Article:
Three years later, in 1851, a more serious act of piracy resulted in several deaths and the enslavement of the remainder of the crews, when the brigantine Violet and the schooner Amelia were captured off the Riff coast. When news of this was received at Gibraltar, another paddle slop, HMS Janus, commanded by a Captain Powell, was sent to retaliate. Both of the hijacked vessels were found wrecked on shore but Janus destroyed a number of pirate craft in the vicinity with gunfire. Others were drawn up on the shore and boats were sent in to destroy them. Large numbers of pirates and tribesmen had gathered however and they launched an attack so furious that the landing party had to retreat to Janus, with Captain Powell himself and some of his crew being wounded. The only bright spot was the liberation of the Violet’s crew. It would be interesting – and probably horrifying – to know what became of their counterparts from the Amelia.
These cases were typical of dozens of small and often bloody actions undertaken by the Royal Navy in this period. Forgotten today, they demanded initiative, courage and supreme professionalism, creating in the process a cadre of officers and seamen second to none.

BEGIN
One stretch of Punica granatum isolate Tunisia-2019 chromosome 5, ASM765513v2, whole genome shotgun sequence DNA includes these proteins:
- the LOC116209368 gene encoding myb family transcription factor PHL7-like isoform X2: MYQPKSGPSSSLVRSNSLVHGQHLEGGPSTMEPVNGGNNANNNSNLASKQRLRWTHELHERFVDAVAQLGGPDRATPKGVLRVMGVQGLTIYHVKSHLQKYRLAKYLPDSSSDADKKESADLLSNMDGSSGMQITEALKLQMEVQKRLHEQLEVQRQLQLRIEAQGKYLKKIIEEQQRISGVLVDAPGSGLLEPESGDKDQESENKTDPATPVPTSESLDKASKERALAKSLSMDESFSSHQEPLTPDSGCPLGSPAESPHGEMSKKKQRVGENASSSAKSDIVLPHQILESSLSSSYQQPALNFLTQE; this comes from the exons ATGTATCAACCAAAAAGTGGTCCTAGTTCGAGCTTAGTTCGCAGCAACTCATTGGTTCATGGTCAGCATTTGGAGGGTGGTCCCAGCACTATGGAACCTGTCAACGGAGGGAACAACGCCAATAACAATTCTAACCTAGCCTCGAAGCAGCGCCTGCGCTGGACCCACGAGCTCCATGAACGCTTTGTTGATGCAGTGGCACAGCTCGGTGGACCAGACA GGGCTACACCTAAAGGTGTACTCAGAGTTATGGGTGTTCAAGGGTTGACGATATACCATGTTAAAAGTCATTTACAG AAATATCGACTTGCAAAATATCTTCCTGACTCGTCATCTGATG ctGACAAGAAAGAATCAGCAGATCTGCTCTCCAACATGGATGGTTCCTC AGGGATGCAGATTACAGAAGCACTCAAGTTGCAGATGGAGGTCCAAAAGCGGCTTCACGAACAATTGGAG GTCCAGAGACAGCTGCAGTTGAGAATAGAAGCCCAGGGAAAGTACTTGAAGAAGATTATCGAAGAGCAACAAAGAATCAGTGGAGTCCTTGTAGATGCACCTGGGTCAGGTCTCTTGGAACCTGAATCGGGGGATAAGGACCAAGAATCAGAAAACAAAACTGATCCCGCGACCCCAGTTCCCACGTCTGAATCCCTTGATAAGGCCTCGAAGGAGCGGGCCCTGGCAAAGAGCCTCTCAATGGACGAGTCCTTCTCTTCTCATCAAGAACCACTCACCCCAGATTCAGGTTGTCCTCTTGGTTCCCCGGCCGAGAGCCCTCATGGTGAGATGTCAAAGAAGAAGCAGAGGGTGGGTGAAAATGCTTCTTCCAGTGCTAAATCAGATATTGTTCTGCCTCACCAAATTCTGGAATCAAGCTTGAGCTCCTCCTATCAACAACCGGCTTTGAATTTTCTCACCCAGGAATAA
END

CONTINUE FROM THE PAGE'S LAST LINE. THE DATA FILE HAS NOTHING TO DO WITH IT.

And the paddle sloops? Their day was done by 1860, by which time the screw propeller, with the advantage of being hidden below the waterline, and thus less vulnerable to gunfire, reigned supreme. In their time they had rendered valuable service and they deserve to be remembered with respect.
The latest Dawlish Chronicles novel: Britannia’s Rule
1886: Captain Nicholas Dawlish, commanding a flotilla of the Royal Navy’s latest warships, is at Trinidad when news arrives of a volcanic eruption on a West Indian island. The situation is worsening and only decisive action can avert massive loss of life. He races there with his ships to render help. His enemy will be an angry mountain, vast in its malevolent power, a challenge that no naval officer has faced before.
But Dawlish’s contest with the volcano is just the prelude to a longer association with the island. Its sovereignty is split – a British Crown Colony in the west, and in the east an independent republic established seven decades earlier by self-emancipated slaves. When wrenched from France through war, both seemed glittering economic prizes. Now they are impoverished backwaters where resentment seethes and old grudges fester. For many, the existence of a ‘black republic’ is resented, an affront to be excised. In France, a man of limitless ambition, backed by powerful interests, sees the turmoil as an opportunity that could bring him to absolute power. And, if he succeeds, perhaps trigger war in Europe on a scale unseen since the fall of Napoleon.
Through this maelstrom, Nicholas Dawlish must navigate a skillful course. Political concerns complicate challenges that can only be resolved by ruthless guile and calculated use of force. Lacking direct support from the Royal Navy, Dawlish must fight some of the most vicious battles of his career with inadequate resources and unlikely – and unreliable – allies.
Britannia’s Rule can be read as a stand-alone novel, or as part of the Dawlish Chronicles series.